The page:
The playful—and sometimes obsessive—working in with a fine brush of the most abstruse details is one of the most striking characteristics of Walser’s idiom. The word-eddies and turbulence created in the middle of a sentence by exaggerated participial constructions, or conglomerations of verbs such as haben helfen dürfen zu verhindern [have been able to help to prevent]; neologisms, such as for example das Manschettelige [cuffishness] or das Angstmeierliche [chicken-heartedness], which scuttle away under our gaze like millipedes; the “night-bird shyness, a flying-over-the-seas-in-the-dark, a soft inner whimpering” which, in a bold flight of metaphor, the narrator of The Robber claims hovers above one of Dürer’s female figures; deliberate curiosities such as the sofa “squeaching” [“gyxelnd”] under the charming weight of a seductive lady; the regionalisms, redolent of things long fallen into disuse; the almost manic loquaciousness—these are all elements in the painstaking process of elaboration Walser indulges in, out of a fear of reaching the end too quickly if—as is his inclination—he were to set down nothing but a beautifully curved line with no distracting branches or blossoms.
Indeed, the detour is, for Walser, a matter of survival. “These detours I’m making serve the end of filling time, for I really must pull of a book of considerable length, otherwise I’ll be even more deeply despised than I am now.” ...(more)
Traces of Robert Walser 1 and 2
E. O. Hoppé
photo - mw
The Hermit Goes Up Attic
(June 6, 1925 – February 6, 2014)
Up attic, Lucas Harrison, God rest
his frugal bones, once kept a tidy account
by knifecut of some long-gone harvest.
The wood was new. The pitch ran down to blunt
the year: 1811, the score: 10, he carved
into the center rafter to represent
his loves, beatings, losses, hours, or maybe
the butternuts that taxed his back and starved
the red squirrels higher up each scabbed tree.
1812 ran better. If it was bushels he risked,
he would have set his sons to rake them ankle deep
for wintering over, for wrinkling off their husks
while downstairs he lulled his jo to sleep.
By 1816, whatever the crop goes sour.
Three tallies cut by the knife are all
in a powder of dead flies and wood dust pale as flour.
Death, if it came then, has since gone dry and small.
But the hermit makes this up. Nothing is known
under this rooftree keel veed in with chestnut
ribs. Up attic he always hears the ghosts
of Lucas Harrison's great trees complain
chafing against their mortised pegs,
a woman in childbirth pitching from side to side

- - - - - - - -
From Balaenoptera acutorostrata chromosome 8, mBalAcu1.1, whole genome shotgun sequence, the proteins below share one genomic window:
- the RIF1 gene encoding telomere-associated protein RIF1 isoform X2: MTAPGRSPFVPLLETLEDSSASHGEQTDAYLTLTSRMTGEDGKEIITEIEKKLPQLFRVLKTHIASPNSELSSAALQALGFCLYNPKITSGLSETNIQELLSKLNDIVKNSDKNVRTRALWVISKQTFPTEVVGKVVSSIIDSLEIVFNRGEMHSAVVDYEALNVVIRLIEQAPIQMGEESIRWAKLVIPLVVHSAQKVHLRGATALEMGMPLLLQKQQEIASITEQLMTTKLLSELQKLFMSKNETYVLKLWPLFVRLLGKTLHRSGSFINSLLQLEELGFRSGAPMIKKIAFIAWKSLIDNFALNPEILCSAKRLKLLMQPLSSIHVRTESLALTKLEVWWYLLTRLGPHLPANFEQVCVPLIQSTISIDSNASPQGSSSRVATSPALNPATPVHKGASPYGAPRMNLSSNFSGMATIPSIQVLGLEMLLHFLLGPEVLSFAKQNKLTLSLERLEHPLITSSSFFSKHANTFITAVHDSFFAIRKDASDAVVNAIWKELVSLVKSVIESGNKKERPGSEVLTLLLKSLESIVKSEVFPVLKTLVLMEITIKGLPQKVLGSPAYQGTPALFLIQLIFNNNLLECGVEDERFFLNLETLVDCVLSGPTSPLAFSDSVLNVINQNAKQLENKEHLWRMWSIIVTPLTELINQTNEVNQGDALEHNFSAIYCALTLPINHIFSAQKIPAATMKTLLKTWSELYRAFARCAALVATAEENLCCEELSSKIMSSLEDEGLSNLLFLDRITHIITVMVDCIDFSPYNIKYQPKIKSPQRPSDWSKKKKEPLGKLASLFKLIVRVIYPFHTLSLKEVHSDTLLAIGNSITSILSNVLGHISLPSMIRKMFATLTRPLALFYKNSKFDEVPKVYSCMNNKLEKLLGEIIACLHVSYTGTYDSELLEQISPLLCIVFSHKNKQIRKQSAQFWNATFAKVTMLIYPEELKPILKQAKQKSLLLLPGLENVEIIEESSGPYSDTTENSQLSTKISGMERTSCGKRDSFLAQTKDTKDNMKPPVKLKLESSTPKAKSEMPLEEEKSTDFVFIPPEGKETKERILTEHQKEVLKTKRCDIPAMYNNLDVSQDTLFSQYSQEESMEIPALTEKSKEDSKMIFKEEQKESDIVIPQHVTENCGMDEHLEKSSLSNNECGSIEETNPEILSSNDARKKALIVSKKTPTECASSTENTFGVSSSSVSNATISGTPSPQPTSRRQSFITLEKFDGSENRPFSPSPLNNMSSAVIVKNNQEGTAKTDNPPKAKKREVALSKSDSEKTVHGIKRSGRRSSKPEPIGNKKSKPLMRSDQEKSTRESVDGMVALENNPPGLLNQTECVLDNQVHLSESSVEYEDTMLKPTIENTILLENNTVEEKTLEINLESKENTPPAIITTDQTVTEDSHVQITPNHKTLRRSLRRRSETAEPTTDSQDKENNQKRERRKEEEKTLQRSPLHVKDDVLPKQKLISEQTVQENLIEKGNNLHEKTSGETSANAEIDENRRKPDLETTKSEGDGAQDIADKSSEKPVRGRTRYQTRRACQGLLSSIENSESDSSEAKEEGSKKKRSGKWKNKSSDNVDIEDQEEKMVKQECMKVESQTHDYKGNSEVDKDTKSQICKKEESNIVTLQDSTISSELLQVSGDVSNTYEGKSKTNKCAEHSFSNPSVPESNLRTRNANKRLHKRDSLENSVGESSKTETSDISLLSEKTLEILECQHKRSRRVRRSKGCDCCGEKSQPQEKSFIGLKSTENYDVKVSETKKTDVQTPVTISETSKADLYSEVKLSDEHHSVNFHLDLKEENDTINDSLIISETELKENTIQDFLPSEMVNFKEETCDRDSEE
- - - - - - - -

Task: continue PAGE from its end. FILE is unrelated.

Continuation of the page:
until the wet head crowns between her legs
again, and again she will bear her man astride
and out of the brawl of sons he will drive like oxen
tight at the block and tackle, whipped to the trace,
come up these burly masts, these crossties broken
from their growing and buttoned into place.
Whatever it was is now a litter of shells.
Even at noon the attic vault is dim.
The hermit carves his own name in the sill
that someone after will take stock of him.
A Boat-Builder's Yard_______________________
(16 November 1793 - 9 February 1861
(February 8, 1911 – October 6, 1979)
Land lies in water; it is shadowed green.
Shadows, or are they shallows, at its edges
showing the line of long sea-weeded ledges
where weeds hang to the simple blue from green.
Or does the land lean down to lift the sea from under,
drawing it unperturbed around itself?
Along the fine tan sandy shelf
is the land tugging at the sea from under?
The shadow of Newfoundland lies flat and still.
Labrador's yellow, where the moony Eskimo
has oiled it. We can stroke these lovely bays,
under a glass as if they were expected to blossom,
or as if to provide a clean cage for invisible fish.
The names of seashore towns run out to sea,
the names of cities cross the neighboring mountains
-the printer here experiencing the same excitement
as when emotion too far exceeds its cause.
These peninsulas take the water between thumb and finger
like women feeling for the smoothness of yard-goods.
Mapped waters are more quiet than the land is,
lending the land their waves' own conformation:
and Norway's hare runs south in agitation,
profiles investigate the sea, where land is.
Are they assigned, or can the countries pick their colors?
-What suits the character or the native waters best.
Topography displays no favorites; North's as near as West.
More delicate than the historians' are the map-makers' colors.